HIDDEN WOMEN:  Celtic Burgundy in Europe, category Women’s Issues:  Known primarily for its wines, Europe’s Burgundy family also excelled in hydrology, textiles and literature.  Because female Burgundian leaders sequestered the Dukes of Burgundy library in Spain in the 15th century, the collection is open to the public at the national library in Brussels today.  Preserving this collection of largely secular work is particularly significant since so few non-religious writings survived 1400 years of heresy laws.  Some thousand years earlier, Burgundians had joined forces with other Celtic families to regain their Rhineland capital from Roman control.  A famed heroic epic, the Nibelungenlied, relates the story of a Burgundian widow from Borbetomagus (now Worms) who mounted a military campaign against the Romans after they had killed her husband.  Women then stood side by side with their men; both were decorated in gold for defending freedom.  
In 2020, the INDEPENDENT PRESS AWARD had entries worldwide.  Participating authors and publishers reside in countries such as Australia, Brazil, Cambodia, Canada, India, Ireland, Portugal, Sweden, and others.  Books submitted included writers located in cities such as Austin to Memphis to Santa Cruz; from Copenhagen to Mumbai; from Albuquerque to Staten Island; from Boise to Honolulu, and others.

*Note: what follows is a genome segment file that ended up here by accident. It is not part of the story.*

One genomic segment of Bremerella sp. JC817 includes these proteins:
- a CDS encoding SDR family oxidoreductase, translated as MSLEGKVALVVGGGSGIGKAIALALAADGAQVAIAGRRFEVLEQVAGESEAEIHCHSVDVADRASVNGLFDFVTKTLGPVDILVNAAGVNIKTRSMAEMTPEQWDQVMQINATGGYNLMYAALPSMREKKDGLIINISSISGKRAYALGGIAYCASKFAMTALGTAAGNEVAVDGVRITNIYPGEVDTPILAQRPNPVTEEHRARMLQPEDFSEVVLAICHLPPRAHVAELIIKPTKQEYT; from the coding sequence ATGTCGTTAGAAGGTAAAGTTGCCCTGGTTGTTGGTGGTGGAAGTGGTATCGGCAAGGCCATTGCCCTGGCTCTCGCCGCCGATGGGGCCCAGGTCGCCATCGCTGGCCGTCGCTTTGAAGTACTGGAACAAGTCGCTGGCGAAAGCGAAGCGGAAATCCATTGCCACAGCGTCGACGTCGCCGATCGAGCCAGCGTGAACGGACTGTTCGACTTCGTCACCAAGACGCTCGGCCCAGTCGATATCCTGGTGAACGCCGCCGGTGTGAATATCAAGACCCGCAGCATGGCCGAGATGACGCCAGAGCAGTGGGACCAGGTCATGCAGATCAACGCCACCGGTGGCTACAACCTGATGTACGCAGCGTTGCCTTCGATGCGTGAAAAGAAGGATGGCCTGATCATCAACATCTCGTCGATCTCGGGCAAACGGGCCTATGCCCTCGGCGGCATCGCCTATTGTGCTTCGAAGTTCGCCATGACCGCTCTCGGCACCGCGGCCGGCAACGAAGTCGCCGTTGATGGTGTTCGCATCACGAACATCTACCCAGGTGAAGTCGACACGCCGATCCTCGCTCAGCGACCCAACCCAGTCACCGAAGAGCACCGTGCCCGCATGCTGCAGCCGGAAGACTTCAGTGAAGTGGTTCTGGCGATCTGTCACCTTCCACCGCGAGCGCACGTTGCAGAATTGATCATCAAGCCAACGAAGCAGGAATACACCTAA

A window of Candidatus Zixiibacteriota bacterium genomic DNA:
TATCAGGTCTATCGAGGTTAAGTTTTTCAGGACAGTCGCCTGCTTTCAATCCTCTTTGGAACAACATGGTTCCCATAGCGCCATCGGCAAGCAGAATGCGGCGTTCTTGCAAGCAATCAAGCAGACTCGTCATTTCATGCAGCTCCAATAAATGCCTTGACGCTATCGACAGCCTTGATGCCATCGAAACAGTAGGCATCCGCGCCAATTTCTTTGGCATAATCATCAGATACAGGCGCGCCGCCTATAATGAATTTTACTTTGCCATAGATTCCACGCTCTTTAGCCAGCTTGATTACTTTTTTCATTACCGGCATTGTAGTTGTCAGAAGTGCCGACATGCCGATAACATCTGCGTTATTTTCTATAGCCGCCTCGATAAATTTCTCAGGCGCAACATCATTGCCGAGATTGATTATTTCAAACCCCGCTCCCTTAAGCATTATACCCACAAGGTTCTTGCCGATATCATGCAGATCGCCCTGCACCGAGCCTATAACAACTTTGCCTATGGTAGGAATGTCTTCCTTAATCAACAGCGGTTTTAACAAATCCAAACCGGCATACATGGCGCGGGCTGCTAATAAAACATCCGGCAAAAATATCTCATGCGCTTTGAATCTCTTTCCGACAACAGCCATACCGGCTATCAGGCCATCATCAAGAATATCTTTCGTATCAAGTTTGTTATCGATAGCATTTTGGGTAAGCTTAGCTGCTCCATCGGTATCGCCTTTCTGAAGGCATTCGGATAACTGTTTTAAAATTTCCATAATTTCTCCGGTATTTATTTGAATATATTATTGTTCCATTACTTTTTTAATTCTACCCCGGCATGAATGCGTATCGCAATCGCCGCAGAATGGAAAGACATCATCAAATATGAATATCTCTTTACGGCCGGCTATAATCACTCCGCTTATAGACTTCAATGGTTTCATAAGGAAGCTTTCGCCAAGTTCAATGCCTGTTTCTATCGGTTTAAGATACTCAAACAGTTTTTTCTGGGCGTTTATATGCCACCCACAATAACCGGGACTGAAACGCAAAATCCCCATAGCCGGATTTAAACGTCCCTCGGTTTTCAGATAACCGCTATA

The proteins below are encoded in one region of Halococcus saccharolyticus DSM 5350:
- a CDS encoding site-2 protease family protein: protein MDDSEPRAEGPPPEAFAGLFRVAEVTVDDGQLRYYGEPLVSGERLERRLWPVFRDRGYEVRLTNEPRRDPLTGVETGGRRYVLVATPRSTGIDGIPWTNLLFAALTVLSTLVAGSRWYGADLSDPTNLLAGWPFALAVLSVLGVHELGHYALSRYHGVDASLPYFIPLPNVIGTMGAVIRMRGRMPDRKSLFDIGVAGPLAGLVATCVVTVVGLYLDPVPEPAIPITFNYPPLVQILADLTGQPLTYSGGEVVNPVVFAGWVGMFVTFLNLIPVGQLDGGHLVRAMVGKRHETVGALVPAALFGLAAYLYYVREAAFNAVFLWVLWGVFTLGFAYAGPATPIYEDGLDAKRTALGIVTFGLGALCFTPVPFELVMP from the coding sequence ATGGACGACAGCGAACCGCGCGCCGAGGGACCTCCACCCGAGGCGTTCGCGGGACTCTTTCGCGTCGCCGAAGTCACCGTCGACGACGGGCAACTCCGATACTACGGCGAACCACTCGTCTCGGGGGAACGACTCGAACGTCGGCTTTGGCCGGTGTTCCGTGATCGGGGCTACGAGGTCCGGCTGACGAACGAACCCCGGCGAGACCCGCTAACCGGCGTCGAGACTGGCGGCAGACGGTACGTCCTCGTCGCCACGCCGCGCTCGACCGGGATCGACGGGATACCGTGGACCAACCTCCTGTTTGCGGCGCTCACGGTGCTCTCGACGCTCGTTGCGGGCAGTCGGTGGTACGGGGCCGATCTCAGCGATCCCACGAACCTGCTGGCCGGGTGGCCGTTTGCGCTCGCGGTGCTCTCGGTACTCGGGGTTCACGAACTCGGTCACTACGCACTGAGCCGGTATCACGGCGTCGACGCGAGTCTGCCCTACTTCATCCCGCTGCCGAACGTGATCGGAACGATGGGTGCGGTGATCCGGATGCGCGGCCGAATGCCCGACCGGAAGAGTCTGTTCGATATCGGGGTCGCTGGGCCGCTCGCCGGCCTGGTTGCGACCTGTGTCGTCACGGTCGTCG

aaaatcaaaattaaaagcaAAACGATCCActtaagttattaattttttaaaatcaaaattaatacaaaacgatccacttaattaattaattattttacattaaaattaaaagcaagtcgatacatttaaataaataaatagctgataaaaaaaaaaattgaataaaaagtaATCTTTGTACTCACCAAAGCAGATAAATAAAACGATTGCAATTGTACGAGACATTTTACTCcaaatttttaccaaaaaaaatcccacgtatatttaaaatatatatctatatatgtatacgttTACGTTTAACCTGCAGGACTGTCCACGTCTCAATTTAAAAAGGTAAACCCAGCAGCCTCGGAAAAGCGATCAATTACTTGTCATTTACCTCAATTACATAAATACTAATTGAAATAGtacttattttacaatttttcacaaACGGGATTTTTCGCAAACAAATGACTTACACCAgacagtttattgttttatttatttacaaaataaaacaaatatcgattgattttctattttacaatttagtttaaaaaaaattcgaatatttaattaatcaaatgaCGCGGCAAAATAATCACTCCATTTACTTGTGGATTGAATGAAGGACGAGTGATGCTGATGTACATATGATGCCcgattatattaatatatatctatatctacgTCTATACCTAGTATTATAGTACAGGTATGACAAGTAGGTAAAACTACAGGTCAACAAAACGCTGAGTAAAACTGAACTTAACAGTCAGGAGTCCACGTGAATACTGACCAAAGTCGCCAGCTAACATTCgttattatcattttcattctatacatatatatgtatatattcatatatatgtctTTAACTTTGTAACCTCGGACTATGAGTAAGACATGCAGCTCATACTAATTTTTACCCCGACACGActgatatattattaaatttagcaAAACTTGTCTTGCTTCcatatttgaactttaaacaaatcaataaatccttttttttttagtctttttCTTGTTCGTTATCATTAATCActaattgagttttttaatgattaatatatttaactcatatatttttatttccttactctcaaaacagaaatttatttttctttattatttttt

"We are thrilled to announce the winners and distinguished favorites in our annual 2020 INDEPENDENT PRESS AWARD.  This year included a myriad of excellent independently published books.  It is clear that independents are prospering in every corner of the earth.  We are so proud to be highlighting key titles representing global independent publishing." said awards sponsor Gabrielle Olczak.
From Wikipedia:
About 2,400 publishers throughout the English-speaking world participate in the awards each year. In 2017 the contest drew over 5,000 entries, and medals were awarded to authors and publishers from 43 U.S. states, seven Canadian provinces and 15 countries. 
Books by IPPY winners in 2016, 2017 and 2018 were published by university presses including Princeton, Stanford, Yale, Wisconsin, Iowa, and other major university presses. Among the fiction gold medalists was Elena Ferrante's The Story of the Lost Child, originally published in Italy and issued in English by Europa. 
Previous winners in fiction categories include the small presses Milkweed, Coffee House, Graywolf, The Other Press, McPherson, Europa, and McSweeney's. IPPY Gold Medal winner Lord of Misrule also won the National Book Award and The Patience Stone also won France's Prix Goncourt for its French edition. David Eggers won a 2003 Outstanding Book of the Year for A Heartbreaking Work of Staggering Genius.[3] Margaret Atwood won in 2003 for Negotiating with the Dead: A Writer on Writing. Juan Felipe Herrera, the United States Poet Laureate, won an IPPY gold medal in 2005 for Featherless (Desplumado).
For more information please visit; and to see this year's list of IPA Winners and Distinguished Favorites, please visit the website pages:


Tuesday, March 31, 2020

In Tribute to a Star Still Bright

Dear Irenca, your candle still shines
in a place we cannot yet see.
You meant the world to so many - 
May your spirit rest ever free.

Remembering Irene Povše,
A leading light in the quest for truth and freedom.

Bled, Slovenia, 2018

To see Traces of Franks and Wine in Celtic Europe, a presentation made to the Palo Alto University Rotary on March 27, 2020, please click this link to our YouTube channel